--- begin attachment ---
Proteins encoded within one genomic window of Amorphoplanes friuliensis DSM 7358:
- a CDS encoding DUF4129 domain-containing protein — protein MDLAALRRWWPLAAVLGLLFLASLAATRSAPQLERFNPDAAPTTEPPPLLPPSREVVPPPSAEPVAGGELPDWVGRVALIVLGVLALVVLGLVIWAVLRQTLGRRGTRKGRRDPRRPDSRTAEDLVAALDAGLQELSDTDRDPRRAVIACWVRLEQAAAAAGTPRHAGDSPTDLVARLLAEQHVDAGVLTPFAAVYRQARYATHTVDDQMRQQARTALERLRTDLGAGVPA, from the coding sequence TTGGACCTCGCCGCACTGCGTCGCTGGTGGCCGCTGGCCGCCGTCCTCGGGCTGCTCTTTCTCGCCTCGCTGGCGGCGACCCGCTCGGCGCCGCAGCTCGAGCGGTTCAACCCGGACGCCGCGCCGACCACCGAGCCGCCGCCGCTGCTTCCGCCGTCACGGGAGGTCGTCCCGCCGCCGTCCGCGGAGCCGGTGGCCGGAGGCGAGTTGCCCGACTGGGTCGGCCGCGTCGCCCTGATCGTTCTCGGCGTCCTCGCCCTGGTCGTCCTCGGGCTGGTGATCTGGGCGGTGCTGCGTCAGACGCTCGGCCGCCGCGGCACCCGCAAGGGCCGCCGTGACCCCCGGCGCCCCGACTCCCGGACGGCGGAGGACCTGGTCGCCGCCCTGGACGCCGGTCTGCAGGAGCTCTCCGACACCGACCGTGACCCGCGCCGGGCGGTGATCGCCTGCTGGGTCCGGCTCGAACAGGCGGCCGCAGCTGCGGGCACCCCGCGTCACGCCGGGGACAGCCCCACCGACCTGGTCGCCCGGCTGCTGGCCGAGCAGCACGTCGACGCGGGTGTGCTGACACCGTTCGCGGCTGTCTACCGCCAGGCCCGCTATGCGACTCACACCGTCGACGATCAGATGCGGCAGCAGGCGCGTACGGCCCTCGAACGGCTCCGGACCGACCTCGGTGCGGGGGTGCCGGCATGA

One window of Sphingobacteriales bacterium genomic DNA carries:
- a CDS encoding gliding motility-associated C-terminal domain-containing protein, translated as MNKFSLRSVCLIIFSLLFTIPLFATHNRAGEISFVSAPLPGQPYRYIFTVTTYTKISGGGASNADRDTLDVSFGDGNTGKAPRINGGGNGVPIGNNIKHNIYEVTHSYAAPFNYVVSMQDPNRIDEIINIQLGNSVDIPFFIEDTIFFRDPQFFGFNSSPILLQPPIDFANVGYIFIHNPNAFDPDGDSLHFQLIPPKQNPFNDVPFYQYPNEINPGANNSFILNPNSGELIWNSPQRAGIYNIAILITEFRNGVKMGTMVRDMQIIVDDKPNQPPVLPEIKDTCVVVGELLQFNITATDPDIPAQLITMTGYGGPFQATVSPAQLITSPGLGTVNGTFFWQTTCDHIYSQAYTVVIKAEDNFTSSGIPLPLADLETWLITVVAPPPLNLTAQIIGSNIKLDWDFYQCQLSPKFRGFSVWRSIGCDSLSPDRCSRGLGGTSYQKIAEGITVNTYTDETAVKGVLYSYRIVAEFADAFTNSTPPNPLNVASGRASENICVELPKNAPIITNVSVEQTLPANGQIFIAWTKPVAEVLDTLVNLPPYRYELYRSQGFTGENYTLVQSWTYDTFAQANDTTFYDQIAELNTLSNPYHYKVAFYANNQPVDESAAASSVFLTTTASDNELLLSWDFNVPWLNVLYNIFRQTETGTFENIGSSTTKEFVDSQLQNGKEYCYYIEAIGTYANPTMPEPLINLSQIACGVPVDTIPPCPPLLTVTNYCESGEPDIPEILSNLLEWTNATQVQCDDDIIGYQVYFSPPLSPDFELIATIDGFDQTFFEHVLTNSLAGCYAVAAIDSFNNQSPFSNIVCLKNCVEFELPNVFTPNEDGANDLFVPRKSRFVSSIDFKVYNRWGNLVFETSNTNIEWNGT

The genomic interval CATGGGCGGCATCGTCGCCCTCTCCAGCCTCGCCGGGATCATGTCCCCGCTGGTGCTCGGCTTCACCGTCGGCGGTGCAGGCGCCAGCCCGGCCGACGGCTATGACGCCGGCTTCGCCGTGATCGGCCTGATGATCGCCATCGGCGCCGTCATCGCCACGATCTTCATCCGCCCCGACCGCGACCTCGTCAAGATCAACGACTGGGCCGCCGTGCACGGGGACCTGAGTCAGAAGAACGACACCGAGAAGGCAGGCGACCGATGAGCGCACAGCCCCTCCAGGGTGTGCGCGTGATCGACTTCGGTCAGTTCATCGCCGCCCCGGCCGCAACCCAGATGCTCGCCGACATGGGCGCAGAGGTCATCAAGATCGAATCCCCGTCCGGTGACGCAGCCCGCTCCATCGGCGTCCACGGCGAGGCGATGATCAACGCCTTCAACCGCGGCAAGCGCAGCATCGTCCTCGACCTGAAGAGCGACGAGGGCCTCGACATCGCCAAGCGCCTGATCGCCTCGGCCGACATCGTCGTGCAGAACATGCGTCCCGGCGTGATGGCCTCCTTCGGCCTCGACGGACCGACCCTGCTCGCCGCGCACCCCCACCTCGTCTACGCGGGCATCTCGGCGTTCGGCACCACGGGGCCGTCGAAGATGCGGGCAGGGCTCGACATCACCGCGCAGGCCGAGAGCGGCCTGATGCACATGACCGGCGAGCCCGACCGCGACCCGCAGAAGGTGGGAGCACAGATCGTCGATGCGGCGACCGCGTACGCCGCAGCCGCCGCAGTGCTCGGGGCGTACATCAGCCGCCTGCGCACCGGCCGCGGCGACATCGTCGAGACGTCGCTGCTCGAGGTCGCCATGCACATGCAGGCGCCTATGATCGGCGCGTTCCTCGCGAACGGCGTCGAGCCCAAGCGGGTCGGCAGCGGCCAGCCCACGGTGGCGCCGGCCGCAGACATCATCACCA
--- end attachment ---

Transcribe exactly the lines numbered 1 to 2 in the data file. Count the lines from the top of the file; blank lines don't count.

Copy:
Proteins encoded within one genomic window of Amorphoplanes friuliensis DSM 7358:
- a CDS encoding DUF4129 domain-containing protein — protein MDLAALRRWWPLAAVLGLLFLASLAATRSAPQLERFNPDAAPTTEPPPLLPPSREVVPPPSAEPVAGGELPDWVGRVALIVLGVLALVVLGLVIWAVLRQTLGRRGTRKGRRDPRRPDSRTAEDLVAALDAGLQELSDTDRDPRRAVIACWVRLEQAAAAAGTPRHAGDSPTDLVARLLAEQHVDAGVLTPFAAVYRQARYATHTVDDQMRQQARTALERLRTDLGAGVPA, from the coding sequence TTGGACCTCGCCGCACTGCGTCGCTGGTGGCCGCTGGCCGCCGTCCTCGGGCTGCTCTTTCTCGCCTCGCTGGCGGCGACCCGCTCGGCGCCGCAGCTCGAGCGGTTCAACCCGGACGCCGCGCCGACCACCGAGCCGCCGCCGCTGCTTCCGCCGTCACGGGAGGTCGTCCCGCCGCCGTCCGCGGAGCCGGTGGCCGGAGGCGAGTTGCCCGACTGGGTCGGCCGCGTCGCCCTGATCGTTCTCGGCGTCCTCGCCCTGGTCGTCCTCGGGCTGGTGATCTGGGCGGTGCTGCGTCAGACGCTCGGCCGCCGCGGCACCCGCAAGGGCCGCCGTGACCCCCGGCGCCCCGACTCCCGGACGGCGGAGGACCTGGTCGCCGCCCTGGACGCCGGTCTGCAGGAGCTCTCCGACACCGACCGTGACCCGCGCCGGGCGGTGATCGCCTGCTGGGTCCGGCTCGAACAGGCGGCCGCAGCTGCGGGCACCCCGCGTCACGCCGGGGACAGCCCCACCGACCTGGTCGCCCGGCTGCTGGCCGAGCAGCACGTCGACGCGGGTGTGCTGACACCGTTCGCGGCTGTCTACCGCCAGGCCCGCTATGCGACTCACACCGTCGACGATCAGATGCGGCAGCAGGCGCGTACGGCCCTCGAACGGCTCCGGACCGACCTCGGTGCGGGGGTGCCGGCATGA